A member of the Mongolian National Democratic Party, he speaks English, French and Russian and is married with two children.

A government of technocrats

By January 15, 1999 Mongolia had its first complete Government in six months. All nine members of the Mongolian Cabinet have been approved and appointed. Like Prime Minister Narantsatsralt, they are not Members of Parliament. Since all nine Cabinet Ministers were chosen for their experience, many expect a more stable course to be charted for the remainder of the Democratic Coalition’s term in office (until 2000). However, the new Government might experience the same sort of complaints the Enkhsaikhan Government received, when Parliament accused those ministers of being aloof. It is also unclear if the MPRP will continue to offer a vigorous opposition. For the time being its seems the political forces have exhausted themselves and there is a genuine desire for stability in 1999. The new Government is expected to follow the same reform directions of the two previous Democratic Coalition Governments and details will emerge over the coming weeks.

© David South Consulting 2018  
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Nov302017

Southern Innovator and the Growing Global Innovation Culture: Background Paper | 2013


Publisher: David South Consulting/David South International 

Category: Background Paper

Published: July 2013

Client: United Nations Office for South-South Cooperation (UNOSSC)

Introduction

The topic of innovation is ever more frequently mentioned by policy-makers and politicians. Whole business schools dedicate themselves to the subject, while governments and international organizations now often set aside a department or division dedicated to innovation. The European Commission’s Innovation Union is one example (http:// ec.europa.eu/research/innovation-union/index_en.cfm).

This paper argues that the rise of a global innovation culture is not just hype, a marketing catch-phrase or the latest piece of government jargon. It is really happening and it is snowballing with the aid of the communications revolution. It is interlinking with increasing global trade links, extending to what were some of the most remote corners of the earth. Increasing urbanization is drawing people into new circumstances and causing chaos in many lives, but also spawning challenges that spur people to seek solutions.

The current global economic crisis which started in 2007/2008 seems to have accelerated this tendency as many question the validity and sustainability of the current economic paradigm and global structure. The over-reliance on debt to create prosperity (from housing bubbles to credit cards) has exposed the failure of many institutions, governments and companies - small and large - to innovate. The use of debt - rather than innovation - to create economic growth and prosperity leads to innumerable problems. Resources are not used efficiently (a serious problem on a finite planet with a growing population heading past 7 billion) (UN), and technological and scientific advances are held back as there is no incentive to change old ways when money is easy and cheap.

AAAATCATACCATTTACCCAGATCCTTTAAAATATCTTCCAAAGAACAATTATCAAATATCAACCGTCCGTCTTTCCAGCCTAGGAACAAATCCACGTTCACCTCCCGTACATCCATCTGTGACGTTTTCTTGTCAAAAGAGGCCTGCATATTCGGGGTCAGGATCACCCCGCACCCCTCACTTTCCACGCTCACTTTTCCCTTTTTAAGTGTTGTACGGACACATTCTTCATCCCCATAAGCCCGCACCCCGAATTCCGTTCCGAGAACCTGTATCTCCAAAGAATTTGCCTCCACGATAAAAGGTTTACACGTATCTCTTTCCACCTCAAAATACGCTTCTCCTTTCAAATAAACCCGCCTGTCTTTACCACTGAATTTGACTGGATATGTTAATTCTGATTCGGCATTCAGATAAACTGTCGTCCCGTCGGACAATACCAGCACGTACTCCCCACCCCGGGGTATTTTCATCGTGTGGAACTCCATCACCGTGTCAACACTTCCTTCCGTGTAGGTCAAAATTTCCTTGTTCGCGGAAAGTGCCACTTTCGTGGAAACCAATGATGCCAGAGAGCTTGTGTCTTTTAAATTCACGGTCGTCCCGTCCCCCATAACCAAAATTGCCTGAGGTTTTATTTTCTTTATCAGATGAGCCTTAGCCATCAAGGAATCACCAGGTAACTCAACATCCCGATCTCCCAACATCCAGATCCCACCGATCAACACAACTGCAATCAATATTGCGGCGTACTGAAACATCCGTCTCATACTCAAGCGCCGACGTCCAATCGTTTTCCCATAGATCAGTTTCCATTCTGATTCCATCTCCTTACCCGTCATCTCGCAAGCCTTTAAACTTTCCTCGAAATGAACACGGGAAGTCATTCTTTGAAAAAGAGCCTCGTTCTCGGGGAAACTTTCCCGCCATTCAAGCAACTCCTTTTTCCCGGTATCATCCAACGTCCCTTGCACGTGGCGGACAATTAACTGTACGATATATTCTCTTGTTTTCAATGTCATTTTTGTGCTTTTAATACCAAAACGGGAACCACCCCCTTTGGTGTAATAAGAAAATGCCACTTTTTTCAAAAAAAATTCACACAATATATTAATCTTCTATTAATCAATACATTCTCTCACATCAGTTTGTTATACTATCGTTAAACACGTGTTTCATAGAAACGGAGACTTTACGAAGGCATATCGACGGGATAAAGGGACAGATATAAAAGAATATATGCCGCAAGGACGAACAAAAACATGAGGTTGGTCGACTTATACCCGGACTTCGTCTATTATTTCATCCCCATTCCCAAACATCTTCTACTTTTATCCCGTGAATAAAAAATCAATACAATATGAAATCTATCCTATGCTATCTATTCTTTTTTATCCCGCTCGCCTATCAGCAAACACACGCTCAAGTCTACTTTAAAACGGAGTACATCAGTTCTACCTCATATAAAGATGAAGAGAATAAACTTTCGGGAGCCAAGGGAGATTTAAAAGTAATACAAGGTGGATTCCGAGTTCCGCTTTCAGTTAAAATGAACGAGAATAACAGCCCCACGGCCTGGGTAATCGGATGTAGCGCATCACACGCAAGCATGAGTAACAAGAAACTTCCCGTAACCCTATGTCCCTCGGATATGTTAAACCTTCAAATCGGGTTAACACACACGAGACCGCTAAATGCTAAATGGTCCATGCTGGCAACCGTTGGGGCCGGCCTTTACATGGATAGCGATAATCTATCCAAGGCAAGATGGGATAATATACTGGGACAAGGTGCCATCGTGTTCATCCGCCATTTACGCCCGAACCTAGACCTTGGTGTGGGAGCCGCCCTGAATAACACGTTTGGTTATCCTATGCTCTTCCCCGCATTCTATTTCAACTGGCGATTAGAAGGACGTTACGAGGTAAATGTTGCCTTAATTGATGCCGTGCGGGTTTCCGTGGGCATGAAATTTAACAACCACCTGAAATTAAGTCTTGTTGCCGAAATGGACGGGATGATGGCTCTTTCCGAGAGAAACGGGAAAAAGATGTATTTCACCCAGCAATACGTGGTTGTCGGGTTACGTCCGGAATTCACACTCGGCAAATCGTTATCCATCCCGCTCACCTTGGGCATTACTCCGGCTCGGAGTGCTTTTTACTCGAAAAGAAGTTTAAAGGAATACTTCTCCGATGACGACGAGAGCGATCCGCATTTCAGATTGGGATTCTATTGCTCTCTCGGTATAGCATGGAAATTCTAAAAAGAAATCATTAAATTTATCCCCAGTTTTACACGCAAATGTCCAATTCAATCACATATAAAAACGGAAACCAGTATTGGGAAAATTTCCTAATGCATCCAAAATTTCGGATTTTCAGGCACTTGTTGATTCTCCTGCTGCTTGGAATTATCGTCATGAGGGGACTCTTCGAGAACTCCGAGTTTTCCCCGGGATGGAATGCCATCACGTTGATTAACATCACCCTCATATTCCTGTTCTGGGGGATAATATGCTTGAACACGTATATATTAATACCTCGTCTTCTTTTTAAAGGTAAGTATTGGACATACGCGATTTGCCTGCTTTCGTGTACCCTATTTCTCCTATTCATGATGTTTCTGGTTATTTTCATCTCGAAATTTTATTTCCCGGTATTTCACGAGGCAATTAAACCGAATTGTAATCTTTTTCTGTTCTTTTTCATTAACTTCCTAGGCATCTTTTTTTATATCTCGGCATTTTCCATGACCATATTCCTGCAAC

While many countries of the global North, particularly in Europe and North America, have experienced a severe economic crisis since 2007, the countries of the global South - while not in any way immune to the problems experienced by the global North - are experiencing a profound perception change.

The space created by the crisis in the North has directed investment wealth and attention towards the global South and emerging market countries. One of the more amusing manifestations of this has been the endless - and very creative - deployment of acronyms for each new investment opportunity, BRIC, CIVETS,etc. Countries and regions which were subject to decades of negative publicity - or just completely ignored - were now ‘sexy’.

In just eight years from 2000 to 2008, BRICs countries – Brazil, Russia, India, China and South Africa - saw their combined share of total world economic output rise from 16 to 22 percent. This led to a 30 percent increase in global output during the period, showing how key these countries were to global prosperity in the 21st Century. The BRIC (Brazil, Russia, India, China) countries make up nearly half the world’s population and are regional leaders. Taken together, their gross domestic products (GDPs) are not far behind the United States.

What's next? 

Ruchir Sharma’s Breakout Nations: In Pursuit of the Next Economic Miracles (http:// www.amazon.com/Breakout-Nations-Pursuit-Economic-Miracles/dp/0393080269) argues that the BRICs are now entering a more stable growth path and thus will not see the rapid-fire expansion and quick profits investors have become used to in the past decade. 

"The BRICs,” Sharma told Forbes magazine, “were last decade’s team.”

The buzz surrounding the BRICs countries over the past decade has been justified by their impressive growth rates, declining poverty levels, modernizing economies and societies and growing middle class populations.

China alone saw its gross domestic product grow by US$5 trillion between 2001 and 2011.

But other countries are now coming up. Sharma points out that Indonesia was the best performing emerging market in 2011 and has a GDP that will surpass a trillion dollars in the coming years.

He also believes Sri Lanka and Nigeria are economies to watch.

Sharma says funds flowing into emerging market stocks grew by 478 percent between 2005 and 2010, a huge jump compared to 2000 to 2005, when the total grew by 92 per cent.

Investors who watch the emerging markets predict the hot growth areas for the next decade will be around energy, technology, and agricultural resources. All are areas ripe for significant innovation.

To make sense of the complexity of fast-emerging economies, the flurry of new investor acronyms try to find the common attributes they share. One country cluster is called the CIVETS: Colombia, Indonesia, Vietnam, Egypt, Turkey, South Africa (http:// en.wikipedia.org/wiki/CIVETS). Another is PC-16 (Post-China16), comprising the16 countries best suited to succeed China as the world's low-cost, export-oriented economy hub - Bangladesh, Cambodia, the Dominican Republic, Ethiopia, Indonesia, Kenya, Laos, ...

Read the rest of the Background Paper online here: https://books.google.co.uk/books?id=omNnBgAAQBAJ&dq=southern+innovator+background+paper&source=gbs_navlinks_s

Background Paper for the United Nations Office for South-South Cooperation (UNOSSC).

© David South Consulting 2017